My favorite part of the survey still remains, to this day, when we came across two displaying pairs of Common flying dragons (Draco volans). Draco lizards can be tricky to see when not moving as their camouflage allows them to perfectly blend in with their surroundings (especially tree bark). Thanks to my zoologist friends, I have learnt which trees are more likely to be chosen by Draco lizards and where to look to find them. These tips have been put to good use and it didn’t take us long to locate these guys. Little did I know that I had just got a free ticket for a wonderful territorial and mating display show that would last nearly a full hour !

Two photos showing a displaying male Common flying dragon (Draco volans), advertising to a nearby female.

    Amongst other reptiles, we spotted a huge tokay gecko (Gekko gecko) on a palm tree, another flying dragon species that could be a young Red-bearded flying dragon (Draco haematopogon) but without any certainty, and three species of house geckoes found on trees and around buildings, namely the Common house gecko (Hemidactylus frenatus), the Garnot’s house gecko (Hemidactylus garnotii) and the Flat-tailed house gecko (Hemidactylus platyurus). Our last reptile find has been a really beautiful pair of Balinese snake-eyed skinks (Cryptoblepharus balinensis balinensis), a species originating from Bali and introduced in eastern and central Java. The zoo is also home to at least two species of sun skinks (genus Eutropis) but we haven’t seen any during the day this time.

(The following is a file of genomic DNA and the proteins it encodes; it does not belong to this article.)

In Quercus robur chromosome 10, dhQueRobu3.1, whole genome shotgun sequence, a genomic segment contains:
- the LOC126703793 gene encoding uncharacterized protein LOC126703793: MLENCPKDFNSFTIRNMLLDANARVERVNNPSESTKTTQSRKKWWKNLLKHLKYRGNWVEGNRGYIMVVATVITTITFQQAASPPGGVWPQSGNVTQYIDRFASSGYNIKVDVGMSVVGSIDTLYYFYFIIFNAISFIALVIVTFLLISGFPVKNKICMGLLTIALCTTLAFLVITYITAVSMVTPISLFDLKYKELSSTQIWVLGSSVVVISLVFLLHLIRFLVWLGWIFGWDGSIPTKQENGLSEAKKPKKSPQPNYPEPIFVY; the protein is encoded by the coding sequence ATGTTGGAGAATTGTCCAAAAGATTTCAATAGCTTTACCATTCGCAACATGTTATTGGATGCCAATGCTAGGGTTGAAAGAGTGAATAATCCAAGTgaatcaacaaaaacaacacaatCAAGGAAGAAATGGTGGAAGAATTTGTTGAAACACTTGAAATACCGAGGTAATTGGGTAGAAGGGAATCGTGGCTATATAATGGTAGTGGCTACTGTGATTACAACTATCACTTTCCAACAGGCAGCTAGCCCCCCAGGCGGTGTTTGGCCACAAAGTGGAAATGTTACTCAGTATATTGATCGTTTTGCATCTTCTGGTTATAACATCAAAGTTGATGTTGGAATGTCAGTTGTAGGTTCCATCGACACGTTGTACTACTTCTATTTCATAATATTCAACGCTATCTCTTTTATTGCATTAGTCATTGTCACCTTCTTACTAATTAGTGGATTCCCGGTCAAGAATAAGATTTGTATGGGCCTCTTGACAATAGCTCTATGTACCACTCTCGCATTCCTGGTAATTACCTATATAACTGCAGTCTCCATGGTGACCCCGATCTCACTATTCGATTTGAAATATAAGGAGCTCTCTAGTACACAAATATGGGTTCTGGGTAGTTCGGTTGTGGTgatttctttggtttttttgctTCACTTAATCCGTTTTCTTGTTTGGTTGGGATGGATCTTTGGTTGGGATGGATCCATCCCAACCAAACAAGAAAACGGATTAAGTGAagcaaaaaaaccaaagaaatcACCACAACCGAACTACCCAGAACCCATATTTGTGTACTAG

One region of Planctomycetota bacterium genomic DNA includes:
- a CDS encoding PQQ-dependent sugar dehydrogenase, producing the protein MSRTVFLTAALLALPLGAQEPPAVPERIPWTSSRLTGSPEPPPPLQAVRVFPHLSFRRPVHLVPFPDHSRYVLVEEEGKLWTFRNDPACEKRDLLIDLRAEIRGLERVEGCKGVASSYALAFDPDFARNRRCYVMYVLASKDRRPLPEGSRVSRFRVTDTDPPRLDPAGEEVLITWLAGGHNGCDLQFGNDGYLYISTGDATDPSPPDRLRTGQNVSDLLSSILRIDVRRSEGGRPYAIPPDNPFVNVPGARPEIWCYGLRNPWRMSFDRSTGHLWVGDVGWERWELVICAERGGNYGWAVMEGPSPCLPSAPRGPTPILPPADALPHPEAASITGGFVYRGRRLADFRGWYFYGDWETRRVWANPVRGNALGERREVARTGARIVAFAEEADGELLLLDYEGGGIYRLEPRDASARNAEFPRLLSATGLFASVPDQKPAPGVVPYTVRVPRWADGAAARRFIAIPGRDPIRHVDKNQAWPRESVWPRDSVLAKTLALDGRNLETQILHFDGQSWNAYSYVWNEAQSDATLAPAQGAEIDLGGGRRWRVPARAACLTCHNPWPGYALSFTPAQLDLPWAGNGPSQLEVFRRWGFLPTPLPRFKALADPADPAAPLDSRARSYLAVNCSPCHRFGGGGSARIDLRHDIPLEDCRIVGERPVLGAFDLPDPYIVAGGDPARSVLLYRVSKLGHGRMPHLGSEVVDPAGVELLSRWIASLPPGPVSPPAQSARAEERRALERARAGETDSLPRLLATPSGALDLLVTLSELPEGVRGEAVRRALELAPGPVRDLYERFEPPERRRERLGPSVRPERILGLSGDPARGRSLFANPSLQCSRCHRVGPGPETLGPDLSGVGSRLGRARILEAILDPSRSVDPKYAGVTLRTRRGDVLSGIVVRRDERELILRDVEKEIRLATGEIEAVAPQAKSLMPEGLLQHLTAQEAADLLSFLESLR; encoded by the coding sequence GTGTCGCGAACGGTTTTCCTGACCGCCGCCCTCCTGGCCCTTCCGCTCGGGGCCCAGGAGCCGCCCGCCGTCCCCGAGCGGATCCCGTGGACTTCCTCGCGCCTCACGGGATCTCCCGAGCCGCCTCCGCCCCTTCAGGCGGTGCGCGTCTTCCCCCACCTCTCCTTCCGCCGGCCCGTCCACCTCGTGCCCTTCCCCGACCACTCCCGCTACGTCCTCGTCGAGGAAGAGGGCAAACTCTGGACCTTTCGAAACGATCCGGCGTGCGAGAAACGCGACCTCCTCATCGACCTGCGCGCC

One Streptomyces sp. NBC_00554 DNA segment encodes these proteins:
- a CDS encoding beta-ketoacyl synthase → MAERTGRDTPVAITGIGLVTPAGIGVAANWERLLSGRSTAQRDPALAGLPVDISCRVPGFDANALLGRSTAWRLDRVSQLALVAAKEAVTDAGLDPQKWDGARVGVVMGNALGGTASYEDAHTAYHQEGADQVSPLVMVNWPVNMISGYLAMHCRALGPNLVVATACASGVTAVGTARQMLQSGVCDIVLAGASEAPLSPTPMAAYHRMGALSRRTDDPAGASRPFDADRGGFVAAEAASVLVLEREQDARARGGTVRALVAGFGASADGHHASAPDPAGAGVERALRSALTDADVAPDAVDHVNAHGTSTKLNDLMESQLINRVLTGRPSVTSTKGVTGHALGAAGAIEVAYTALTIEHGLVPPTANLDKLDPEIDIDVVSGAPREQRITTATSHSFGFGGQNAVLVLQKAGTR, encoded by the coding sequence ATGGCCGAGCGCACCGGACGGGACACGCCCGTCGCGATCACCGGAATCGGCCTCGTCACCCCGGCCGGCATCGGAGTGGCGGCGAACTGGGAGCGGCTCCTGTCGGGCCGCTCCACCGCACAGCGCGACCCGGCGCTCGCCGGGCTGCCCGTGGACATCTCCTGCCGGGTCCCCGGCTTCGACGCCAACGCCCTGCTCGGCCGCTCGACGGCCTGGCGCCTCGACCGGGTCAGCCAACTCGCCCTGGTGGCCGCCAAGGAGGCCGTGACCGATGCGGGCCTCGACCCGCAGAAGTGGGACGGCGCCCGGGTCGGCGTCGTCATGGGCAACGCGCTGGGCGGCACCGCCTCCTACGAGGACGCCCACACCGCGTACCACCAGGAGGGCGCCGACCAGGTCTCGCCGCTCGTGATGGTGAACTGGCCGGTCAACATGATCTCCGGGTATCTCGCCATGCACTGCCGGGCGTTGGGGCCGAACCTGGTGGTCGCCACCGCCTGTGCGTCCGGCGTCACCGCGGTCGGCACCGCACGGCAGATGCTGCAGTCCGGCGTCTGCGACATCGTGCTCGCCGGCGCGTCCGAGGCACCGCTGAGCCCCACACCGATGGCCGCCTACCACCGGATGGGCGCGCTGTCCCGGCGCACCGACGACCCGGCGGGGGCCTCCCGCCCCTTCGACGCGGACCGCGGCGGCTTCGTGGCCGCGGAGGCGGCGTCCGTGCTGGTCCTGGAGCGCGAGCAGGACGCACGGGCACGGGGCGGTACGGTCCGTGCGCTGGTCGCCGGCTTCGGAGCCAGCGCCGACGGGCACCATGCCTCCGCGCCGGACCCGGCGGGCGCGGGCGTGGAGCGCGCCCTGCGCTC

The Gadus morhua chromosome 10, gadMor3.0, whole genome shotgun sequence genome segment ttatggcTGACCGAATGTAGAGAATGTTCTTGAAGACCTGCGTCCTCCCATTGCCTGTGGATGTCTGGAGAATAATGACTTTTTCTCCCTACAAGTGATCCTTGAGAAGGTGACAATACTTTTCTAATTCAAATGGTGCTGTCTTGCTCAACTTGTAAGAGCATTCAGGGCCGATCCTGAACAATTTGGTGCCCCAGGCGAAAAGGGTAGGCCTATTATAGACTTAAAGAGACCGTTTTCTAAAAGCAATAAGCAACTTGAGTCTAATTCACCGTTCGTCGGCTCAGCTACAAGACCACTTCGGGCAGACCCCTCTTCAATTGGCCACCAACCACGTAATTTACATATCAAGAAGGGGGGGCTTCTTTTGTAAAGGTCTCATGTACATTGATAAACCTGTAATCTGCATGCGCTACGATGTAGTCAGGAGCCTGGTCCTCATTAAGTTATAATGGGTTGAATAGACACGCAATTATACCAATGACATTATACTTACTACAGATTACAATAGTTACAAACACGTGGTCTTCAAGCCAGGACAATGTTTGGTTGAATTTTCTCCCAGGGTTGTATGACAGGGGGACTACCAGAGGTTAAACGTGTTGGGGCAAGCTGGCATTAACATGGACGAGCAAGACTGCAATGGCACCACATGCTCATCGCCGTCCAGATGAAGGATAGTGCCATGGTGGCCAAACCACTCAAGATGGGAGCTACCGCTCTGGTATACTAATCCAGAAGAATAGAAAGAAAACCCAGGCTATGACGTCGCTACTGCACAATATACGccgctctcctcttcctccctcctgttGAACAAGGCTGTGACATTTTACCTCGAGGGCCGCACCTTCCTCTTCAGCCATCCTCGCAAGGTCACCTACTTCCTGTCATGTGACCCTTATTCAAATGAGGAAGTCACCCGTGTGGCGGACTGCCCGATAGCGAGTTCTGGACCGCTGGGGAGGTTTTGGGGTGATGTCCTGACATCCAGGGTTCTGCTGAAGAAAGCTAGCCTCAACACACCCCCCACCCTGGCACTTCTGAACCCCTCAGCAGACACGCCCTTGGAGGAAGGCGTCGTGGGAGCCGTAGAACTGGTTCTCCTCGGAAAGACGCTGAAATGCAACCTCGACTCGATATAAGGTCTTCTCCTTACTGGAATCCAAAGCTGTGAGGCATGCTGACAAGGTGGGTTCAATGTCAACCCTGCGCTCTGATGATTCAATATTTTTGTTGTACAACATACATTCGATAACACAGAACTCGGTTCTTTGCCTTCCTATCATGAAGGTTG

One of the Balinese snake-eyed skink (Cryptoblepharus balinensis balinensis) we saw against a big tree trunk.

As common as it might be in the wild, this was the very first Garnot’s house gecko (Hemidactylus garnotii) I ever photographed !

    The presence of many old trees in the zoo is likely responsible for so many wild species to feel at home on the grounds of Gembira Loka Zoo. While walking around and browsing, we also saw a few interesting spiders, from the very common invasive Garden orb-weaver (Argiope appensa) to the rarer and more local Modest orb-weaver (Argiope modesta) and the always impressive Giant golden orbweaver (Trichonephila pilipes). A few species were much trickier to identify such as a representant of the genus Neoscona, possibly the Pointillist neoscona (Neoscona punctigera) and what could be a nice color variation of a Black-striped orchard spider (Leucauge celebesiana). Most of the jumping spiders we saw were way too fast to be photographed but we were treated by a Six-spotted jumping spider (Bavia sexpunctata) who was really curious.